May 16th, 2014
I never was a big fan of Billy Martin. I was too young to remember his playing days with the Yankees in the fifties. When he started managing in the American League, first for the Twins in 1969 and then the Tigers in 1971, I remember trying to learn more about him. Everything I read seemed to indicate he had a great will to win, a strong knowledge of the game but an extremely bad temper. This helped explain why he was fired from his first three managerial positions even after he helped turn losing teams into winners.
When George Steinbrenner became managing partner of the Yankees the perfect storm necessary to bring these two unpredictable forces together in the Bronx had been formed. In the beginning, it worked marvelously. The Yankees got back to the World Series and fans filled the Stadium like never before. It didn’t last long, however. Martin’s dependence on alcohol worsened under the pressure of Steinbrenner’s meddling and the glare of the New York media. Once these fault lines became public during and after the 1977 season, Martin would never again be able to command the respect or support of his players necessary to lead them to championships.
As more and more Yankees and ex-Yankees began talking and writing about their experiences while playing for Martin, a clearer picture of his addiction to alcohol, his emotional insecurity, and his inhumane behavior emerged. What respect I had for his past achievements was quickly replaced by pity for what he had become.
Having written all this it is only fair to point out that there are many people who knew Martin personally and who played with him and for him on a baseball field who loved and deeply respected the guy. My opinions of him were formed from the far-away focus of a typical baseball fan.
He died on Christmas day in 1989 when his truck was driven into a ditch by a friend who was allegedly driving intoxicated at the time of the accident. It has also been reported that the driver and Martin had been drinking all day. May he now be resting in peace.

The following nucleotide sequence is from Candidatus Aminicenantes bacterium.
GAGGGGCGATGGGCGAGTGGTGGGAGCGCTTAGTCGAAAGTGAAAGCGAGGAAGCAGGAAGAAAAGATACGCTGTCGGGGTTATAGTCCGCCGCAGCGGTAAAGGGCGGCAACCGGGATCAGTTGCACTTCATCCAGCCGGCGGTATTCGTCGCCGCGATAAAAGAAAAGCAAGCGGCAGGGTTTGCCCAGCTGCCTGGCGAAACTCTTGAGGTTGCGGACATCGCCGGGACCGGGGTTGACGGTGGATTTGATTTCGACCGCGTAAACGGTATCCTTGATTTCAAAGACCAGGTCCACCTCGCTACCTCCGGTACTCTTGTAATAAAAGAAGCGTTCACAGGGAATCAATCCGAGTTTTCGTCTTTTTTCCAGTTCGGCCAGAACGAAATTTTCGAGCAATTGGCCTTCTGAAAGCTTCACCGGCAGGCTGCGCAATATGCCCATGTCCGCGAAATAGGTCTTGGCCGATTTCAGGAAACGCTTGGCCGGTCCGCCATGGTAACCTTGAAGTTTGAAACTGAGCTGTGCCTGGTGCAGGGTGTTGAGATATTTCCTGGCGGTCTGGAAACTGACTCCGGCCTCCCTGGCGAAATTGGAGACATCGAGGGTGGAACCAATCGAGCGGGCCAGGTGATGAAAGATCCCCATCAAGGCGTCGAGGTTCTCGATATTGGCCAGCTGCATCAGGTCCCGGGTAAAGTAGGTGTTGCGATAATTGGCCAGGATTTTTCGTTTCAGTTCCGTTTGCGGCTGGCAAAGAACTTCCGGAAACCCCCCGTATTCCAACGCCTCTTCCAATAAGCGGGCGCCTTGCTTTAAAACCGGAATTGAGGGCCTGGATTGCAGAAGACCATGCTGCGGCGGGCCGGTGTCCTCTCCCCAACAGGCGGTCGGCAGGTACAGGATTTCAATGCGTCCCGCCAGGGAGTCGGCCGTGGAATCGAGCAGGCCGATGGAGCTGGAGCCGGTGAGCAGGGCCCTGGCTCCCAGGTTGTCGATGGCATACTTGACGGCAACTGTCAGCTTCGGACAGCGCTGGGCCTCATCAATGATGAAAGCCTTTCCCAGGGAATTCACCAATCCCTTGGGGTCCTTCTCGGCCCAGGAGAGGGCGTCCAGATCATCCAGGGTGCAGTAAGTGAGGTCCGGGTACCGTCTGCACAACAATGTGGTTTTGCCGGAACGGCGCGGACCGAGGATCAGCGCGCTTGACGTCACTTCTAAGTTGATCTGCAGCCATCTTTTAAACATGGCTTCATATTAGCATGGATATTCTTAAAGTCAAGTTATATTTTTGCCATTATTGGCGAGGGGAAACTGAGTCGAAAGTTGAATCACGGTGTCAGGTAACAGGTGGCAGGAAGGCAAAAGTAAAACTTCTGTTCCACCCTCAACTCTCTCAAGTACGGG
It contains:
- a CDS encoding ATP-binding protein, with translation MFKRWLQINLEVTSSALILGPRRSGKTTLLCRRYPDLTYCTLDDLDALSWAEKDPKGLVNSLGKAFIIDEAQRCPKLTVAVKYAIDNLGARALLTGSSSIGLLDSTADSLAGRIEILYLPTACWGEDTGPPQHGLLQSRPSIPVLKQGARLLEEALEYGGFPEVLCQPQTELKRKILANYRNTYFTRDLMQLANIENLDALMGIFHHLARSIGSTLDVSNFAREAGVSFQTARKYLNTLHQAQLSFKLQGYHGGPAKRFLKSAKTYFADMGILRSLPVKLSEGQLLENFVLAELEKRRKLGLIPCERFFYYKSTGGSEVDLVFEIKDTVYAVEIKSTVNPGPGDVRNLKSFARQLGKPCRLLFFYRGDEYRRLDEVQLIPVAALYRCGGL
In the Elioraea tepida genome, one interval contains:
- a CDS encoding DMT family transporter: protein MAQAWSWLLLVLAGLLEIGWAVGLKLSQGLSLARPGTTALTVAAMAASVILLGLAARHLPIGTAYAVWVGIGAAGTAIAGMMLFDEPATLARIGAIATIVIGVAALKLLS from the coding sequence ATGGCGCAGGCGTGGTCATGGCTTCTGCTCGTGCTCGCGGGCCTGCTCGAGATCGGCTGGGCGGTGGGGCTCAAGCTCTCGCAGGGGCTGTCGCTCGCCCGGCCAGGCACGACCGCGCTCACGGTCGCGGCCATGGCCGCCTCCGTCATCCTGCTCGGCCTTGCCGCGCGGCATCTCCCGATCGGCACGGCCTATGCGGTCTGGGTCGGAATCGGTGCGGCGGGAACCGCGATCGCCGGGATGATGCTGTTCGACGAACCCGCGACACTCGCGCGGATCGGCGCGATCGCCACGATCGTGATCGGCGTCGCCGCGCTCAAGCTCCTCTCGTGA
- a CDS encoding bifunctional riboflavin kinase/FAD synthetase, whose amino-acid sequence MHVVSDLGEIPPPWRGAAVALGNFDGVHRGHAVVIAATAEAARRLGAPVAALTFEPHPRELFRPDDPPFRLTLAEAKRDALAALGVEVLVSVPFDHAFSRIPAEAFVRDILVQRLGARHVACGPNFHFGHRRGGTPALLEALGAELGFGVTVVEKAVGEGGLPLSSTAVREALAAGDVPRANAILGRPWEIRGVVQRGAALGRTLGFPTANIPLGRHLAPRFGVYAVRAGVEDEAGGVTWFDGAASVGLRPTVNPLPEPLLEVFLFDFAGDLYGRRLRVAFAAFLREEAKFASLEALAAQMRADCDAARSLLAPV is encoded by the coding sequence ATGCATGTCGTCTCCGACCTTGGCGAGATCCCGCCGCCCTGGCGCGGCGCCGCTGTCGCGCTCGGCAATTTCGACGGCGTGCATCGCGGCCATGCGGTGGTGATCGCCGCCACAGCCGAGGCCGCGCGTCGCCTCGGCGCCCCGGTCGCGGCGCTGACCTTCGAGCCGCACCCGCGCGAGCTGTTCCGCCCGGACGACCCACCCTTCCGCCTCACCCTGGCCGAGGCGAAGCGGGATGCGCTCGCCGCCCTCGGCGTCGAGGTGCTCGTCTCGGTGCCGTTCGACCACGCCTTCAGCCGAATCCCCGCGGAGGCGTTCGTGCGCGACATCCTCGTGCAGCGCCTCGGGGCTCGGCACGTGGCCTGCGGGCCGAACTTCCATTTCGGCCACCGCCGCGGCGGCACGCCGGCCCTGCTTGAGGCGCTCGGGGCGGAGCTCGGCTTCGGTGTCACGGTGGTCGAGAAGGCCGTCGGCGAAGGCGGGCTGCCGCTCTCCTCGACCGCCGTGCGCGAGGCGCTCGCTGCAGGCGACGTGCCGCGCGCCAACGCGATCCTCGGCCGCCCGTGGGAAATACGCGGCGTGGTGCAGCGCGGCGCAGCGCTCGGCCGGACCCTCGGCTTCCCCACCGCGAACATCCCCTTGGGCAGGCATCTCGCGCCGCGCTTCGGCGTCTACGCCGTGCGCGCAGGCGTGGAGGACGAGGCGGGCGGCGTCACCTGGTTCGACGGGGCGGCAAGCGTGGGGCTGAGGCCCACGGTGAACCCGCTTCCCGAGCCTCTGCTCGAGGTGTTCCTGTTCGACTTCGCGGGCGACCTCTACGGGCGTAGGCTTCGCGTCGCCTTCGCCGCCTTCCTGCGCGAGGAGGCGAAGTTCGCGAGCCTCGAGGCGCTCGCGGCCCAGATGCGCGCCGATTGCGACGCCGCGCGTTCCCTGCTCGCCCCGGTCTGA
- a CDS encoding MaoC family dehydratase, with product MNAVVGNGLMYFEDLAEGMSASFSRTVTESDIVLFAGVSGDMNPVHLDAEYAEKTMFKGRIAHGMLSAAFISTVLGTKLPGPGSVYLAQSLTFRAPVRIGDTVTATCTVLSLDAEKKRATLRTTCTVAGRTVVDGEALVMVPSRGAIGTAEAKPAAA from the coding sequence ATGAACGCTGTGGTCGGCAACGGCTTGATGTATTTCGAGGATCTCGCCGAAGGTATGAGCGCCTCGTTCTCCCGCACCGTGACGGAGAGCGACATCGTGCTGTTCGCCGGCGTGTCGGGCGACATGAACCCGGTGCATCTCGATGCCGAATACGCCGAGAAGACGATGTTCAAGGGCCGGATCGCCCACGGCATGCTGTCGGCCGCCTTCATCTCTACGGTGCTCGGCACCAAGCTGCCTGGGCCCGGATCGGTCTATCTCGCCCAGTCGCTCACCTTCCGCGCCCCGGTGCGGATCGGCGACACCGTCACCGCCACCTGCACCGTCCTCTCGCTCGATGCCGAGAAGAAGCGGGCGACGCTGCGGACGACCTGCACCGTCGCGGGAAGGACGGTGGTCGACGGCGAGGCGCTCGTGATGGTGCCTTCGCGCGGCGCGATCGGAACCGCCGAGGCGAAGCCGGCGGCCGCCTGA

During his final season as Yankee skipper in 1989, Martin had this right-handed veteran starter who shares his May 16th birthday, on his pitching staff. Martin was not the Yankee manager when this other May 16th born right-hander pitched in pinstripes, during the 1981 season. This former Yankee reliever was also born on that day.
Martin’s record as a Yankee player:
|1954||Did not play in major leagues (Military Service)|
|NYY (7 yrs)||527||1887||1717||220||449||70||18||30||188||19||112||178||.262||.313||.376||.688|
|MIN (1 yr)||108||398||374||44||92||15||5||6||36||3||13||42||.246||.275||.361||.636|
|MLN (1 yr)||6||6||6||1||0||0||0||0||0||0||0||1||.000||.000||.000||.000|
|KCA (1 yr)||73||285||265||33||68||9||3||9||27||7||12||20||.257||.295||.415||.710|
|CIN (1 yr)||103||346||317||34||78||17||1||3||16||0||27||34||.246||.304||.334||.639|
|CLE (1 yr)||73||258||242||37||63||7||0||9||24||0||8||18||.260||.290||.401||.691|
|DET (1 yr)||131||536||498||56||127||19||1||7||42||5||16||62||.255||.279||.339||.619|
Martin’s record as a Yankee manager:
|8||1975||47||New York Yankees||AL||2nd of 2||56||30||26||.536||3|
|9||1976||48||New York Yankees||AL||159||97||62||.610||1||AL Pennant|
|10||1977||49||New York Yankees||AL||162||100||62||.617||1||WS Champs|
|11||1978||50||New York Yankees||AL||1st of 3||94||52||42||.553||1|
|12||1979||51||New York Yankees||AL||2nd of 2||95||55||40||.579||4|
|17||1983||55||New York Yankees||AL||162||91||71||.562||3|
|18||1985||57||New York Yankees||AL||2nd of 2||145||91||54||.628||2|
|19||1988||60||New York Yankees||AL||1st of 2||68||40||28||.588||5|
|Minnesota Twins||1 year||162||97||65||.599||1.0|
|Detroit Tigers||3 years||452||248||204||.549||2.0|
|Texas Rangers||3 years||279||137||141||.493||3.7|
|Oakland Athletics||3 years||433||215||218||.497||2.5|
|New York Yankees||8 years||941||556||385||.591||2.5||2 Pennants and 1 World Series Title|
|16 years||2267||1253||1013||.553||2.5||2 Pennants and 1 World Series Title|